a table with food and drinks on it

Defining a national or cultural cuisine is tricky business. For virtually any cuisine, there are food critics who will claim that the cuisine is too diverse to pin down (for example, see these articles on Mexican, Indian, Chinese cuisines). In his attempt to define American cuisine, food writer Bill Daley was reminded of Supreme Court justice Potter Stewart’s famous stance on pornography, “I know it when I see it.”

But just because it’s difficult to define, doesn’t mean we can’t try. The popular recipe website Epicurious tags each of its recipes with a “cuisine” label. We looked at which ingredients were statistically over-represented in recipes from particular cuisines. We wanted to understand exactly which ingredients separate “American” or “Indian” dishes from the ones tagged as “Chinese” and “Jewish.” We also discovered which meats, in particular, are favored by which cuisines.


To understand a culture’s cuisine, is in part, to understand the ingredients that are most typically used. Ingredients are often associated with a cuisine as a result of geographical circumstance (fish in Japan), cultural history (ham’s central role in Spanish cuisine) or both. 

In order to determine which ingredients distinguish the cuisines of the world, we used a publicly available dataset. The dataset consisted of the ingredients for over 13,000 recipes posted on Epicurious by late 2013, and the recipe’s cuisine tag. The data set includes both savory and sweet dishes from 26 different cuisines (42 cuisine choices are now available, but there were only 26 when the data was collected), and no drinks. Because many of the recipes on Epicurious come from American publications like Gourmet and Bon Appetit, the findings do however represent a US-centric view of world cuisines.

What Ingredients Are Most Common in the Cuisines of World?

We begin our examination of the ingredients that characterize cuisines by each cuisine’s most common ingredient. The following table lists the 26 cuisines in our dataset, along with that cuisine’s most common, and the percentage of recipes it can be found in. For example, the most common ingredient in Southwestern dishes is cayenne, which is in 81% of all recipes in our dataset (no other cuisine has an ingredient more frequently used). Salt and sugar are not included in the data set because they are so common across recipes.


Dan Kopf, Priceonomics; Data: Epicurious

For the majority of cuisines, the most common ingredient is a cooking lubricant like butter or oil. Northern and southern European cuisines display a clear divide on butter and olive. Butter for the Germans, English/Scottish and Scandinavians, and Olive Oil for the Spanish/Portuguese and Greek.

In most other cuisines, the most common ingredient is a condiment or a seasoning: soy sauce, fish sauce, garlic, onion. The one exception to the trends is Jewish cuisine, in which eggs are the most common ingredient. This is perhaps due to the unique place of eggs in Jewish dietary restrictions.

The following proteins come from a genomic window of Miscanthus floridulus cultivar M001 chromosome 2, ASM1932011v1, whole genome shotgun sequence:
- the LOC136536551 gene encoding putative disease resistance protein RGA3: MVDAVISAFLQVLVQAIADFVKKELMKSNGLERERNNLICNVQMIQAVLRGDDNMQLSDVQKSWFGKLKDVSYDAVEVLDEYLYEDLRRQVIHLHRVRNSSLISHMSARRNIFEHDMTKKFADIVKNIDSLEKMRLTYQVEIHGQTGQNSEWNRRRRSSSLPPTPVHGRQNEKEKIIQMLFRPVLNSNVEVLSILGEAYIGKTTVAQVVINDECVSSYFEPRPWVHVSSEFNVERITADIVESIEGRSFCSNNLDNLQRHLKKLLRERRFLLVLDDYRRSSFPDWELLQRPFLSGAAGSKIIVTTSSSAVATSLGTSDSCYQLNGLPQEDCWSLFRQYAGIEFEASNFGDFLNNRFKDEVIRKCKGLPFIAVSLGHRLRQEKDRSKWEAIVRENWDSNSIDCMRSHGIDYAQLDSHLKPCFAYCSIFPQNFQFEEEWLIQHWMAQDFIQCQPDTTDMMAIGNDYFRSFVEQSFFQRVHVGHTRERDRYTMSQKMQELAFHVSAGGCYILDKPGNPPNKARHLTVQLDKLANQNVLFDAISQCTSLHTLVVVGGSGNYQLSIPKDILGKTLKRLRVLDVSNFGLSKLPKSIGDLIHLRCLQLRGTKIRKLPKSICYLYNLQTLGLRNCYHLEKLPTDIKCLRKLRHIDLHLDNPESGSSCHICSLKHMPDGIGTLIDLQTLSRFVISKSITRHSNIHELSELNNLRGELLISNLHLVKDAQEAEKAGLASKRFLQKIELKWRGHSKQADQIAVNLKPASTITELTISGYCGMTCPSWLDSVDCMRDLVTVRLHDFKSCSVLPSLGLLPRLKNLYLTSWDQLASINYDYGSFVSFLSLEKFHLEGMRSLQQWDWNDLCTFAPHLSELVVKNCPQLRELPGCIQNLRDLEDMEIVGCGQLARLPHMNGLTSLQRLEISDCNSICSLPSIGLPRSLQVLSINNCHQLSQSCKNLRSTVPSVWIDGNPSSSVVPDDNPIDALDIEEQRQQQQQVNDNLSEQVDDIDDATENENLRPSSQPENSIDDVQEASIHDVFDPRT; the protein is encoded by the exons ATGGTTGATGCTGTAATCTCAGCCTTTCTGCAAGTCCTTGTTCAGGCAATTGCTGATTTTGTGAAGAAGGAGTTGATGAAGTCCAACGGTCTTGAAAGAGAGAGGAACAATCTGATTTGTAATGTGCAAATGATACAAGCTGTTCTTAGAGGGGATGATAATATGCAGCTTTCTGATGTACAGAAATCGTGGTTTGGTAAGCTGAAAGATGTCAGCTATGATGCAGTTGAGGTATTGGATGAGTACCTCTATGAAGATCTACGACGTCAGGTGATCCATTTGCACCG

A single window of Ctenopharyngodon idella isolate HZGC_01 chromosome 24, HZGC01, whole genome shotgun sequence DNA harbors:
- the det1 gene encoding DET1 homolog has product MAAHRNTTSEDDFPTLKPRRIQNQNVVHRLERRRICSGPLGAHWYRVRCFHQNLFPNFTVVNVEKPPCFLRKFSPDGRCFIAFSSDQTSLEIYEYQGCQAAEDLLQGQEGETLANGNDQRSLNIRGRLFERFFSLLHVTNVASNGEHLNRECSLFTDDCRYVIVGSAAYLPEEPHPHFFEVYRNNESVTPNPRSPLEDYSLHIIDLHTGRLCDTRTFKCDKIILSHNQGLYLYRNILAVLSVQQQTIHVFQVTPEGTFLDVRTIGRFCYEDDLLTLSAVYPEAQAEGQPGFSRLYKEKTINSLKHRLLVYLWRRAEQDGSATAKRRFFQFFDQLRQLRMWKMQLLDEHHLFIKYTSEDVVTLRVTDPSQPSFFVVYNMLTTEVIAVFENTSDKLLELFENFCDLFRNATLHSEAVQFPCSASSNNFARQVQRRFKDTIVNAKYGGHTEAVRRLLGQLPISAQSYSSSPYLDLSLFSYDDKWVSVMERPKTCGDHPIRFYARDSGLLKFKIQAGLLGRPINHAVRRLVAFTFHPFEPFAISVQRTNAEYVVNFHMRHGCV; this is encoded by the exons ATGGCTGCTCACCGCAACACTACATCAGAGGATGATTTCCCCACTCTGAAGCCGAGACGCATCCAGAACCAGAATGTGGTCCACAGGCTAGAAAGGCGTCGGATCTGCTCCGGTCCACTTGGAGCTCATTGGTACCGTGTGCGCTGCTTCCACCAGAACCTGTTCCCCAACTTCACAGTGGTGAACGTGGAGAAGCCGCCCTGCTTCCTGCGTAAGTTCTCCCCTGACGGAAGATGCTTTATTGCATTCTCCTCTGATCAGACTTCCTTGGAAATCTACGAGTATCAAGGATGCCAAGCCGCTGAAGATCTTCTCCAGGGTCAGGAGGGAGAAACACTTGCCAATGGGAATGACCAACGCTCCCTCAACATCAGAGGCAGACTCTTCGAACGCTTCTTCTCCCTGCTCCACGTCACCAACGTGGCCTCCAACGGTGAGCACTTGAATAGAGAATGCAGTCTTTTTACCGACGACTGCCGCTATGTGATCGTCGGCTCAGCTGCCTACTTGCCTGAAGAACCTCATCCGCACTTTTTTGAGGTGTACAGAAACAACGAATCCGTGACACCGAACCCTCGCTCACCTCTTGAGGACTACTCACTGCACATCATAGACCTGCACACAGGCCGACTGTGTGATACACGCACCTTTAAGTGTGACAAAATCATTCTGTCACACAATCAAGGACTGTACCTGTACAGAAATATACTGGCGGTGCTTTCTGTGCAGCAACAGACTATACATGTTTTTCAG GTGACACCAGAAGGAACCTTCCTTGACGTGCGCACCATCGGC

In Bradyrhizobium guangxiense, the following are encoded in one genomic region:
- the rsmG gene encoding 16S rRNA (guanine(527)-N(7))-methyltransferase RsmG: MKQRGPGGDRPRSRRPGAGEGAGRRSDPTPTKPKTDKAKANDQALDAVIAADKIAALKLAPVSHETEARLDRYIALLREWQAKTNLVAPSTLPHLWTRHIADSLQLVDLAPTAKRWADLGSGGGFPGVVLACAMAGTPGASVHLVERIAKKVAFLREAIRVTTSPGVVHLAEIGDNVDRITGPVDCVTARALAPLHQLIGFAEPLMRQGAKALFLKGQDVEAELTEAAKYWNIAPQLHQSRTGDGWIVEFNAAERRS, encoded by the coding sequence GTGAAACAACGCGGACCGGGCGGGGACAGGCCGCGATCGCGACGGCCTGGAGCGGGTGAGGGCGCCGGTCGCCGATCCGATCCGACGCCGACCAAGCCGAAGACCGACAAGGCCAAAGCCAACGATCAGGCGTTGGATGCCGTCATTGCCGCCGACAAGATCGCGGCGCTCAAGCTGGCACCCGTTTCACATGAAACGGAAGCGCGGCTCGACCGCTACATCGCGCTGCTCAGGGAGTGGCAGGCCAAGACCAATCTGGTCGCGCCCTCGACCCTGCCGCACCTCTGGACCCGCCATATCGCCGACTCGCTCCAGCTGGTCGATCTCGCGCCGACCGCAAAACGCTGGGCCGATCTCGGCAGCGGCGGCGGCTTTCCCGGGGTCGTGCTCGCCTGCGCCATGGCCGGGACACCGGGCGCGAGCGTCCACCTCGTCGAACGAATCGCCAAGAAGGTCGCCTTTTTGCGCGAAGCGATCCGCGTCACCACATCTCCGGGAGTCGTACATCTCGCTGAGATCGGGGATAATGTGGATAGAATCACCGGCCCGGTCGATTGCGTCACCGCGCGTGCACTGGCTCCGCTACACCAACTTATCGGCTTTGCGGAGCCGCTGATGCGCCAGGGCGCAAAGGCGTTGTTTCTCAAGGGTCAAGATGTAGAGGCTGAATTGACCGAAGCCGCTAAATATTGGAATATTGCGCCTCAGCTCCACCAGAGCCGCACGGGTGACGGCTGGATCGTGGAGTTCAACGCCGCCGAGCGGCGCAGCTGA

What Ingredients Are Most Distinctive in the Cuisines of the World?

We next look at which ingredients are used at an unusually high rate in different cuisines. In the table below, the most distinctive ingredient is defined as the ingredient that is most likely to be in that cuisine, relative to recipes from the rest of the world. (We also required that the ingredient was present in at least 5% of recipes within the cuisine.)  

For example, peanut oil is the most distinctive ingredient of Chinese cuisine, because it is found in 16% of Chinese recipes, but less than 2% of the non-Chinese recipes. Thus it is eight times more frequently used in Chinese dishes than it is in other cuisines. 


Dan Kopf, Priceonomics; Data: Epicurious

Thai food is distinguished by the use of galangal, also called siamese ginger, and it just might be why you like those curries so much. Galangal is found in over 10% of Thai dishes, but in only 0.1% of the dishes of other cuisines.

It seems you can’t compare apples to oranges, or any other food for that matter, in their exceptional role in American cuisine. Apples are nearly 3 times more likely to be found in American recipes than non-American ones. Johnny Appleseed can rest in peace.

The Meat-o-Meter: Which Meats Are in Different Types of Recipes?

There is incredible variety in the different meats emphasized in different cuisines. Take bacon for example. While it is a staple of German, Irish and American Southern cuisines, its use is almost entirely omitted from many others, including Thai, Greek and Jewish cuisines. The use of most other meats is similarly diverse.

We conclude our analysis with the “Meat-o-Meter” interactive below. The interactive allows you to explore 8 different types of meat and the percentage of dishes that include this meat in each cuisine in our dataset. For example, we learned by choosing chicken from the drop down that chicken is a very limited part of Irish cuisine. While other types of meat are not divided by how they are prepared, pork, perhaps the most charismatic of meats, is divided into its three primary incarnations: ham, bacon, and ‘pork.’

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This post was written by Dan Kopf; follow him on Twitter hereTo get occasional notifications when we write blog posts, please sign up for our email list.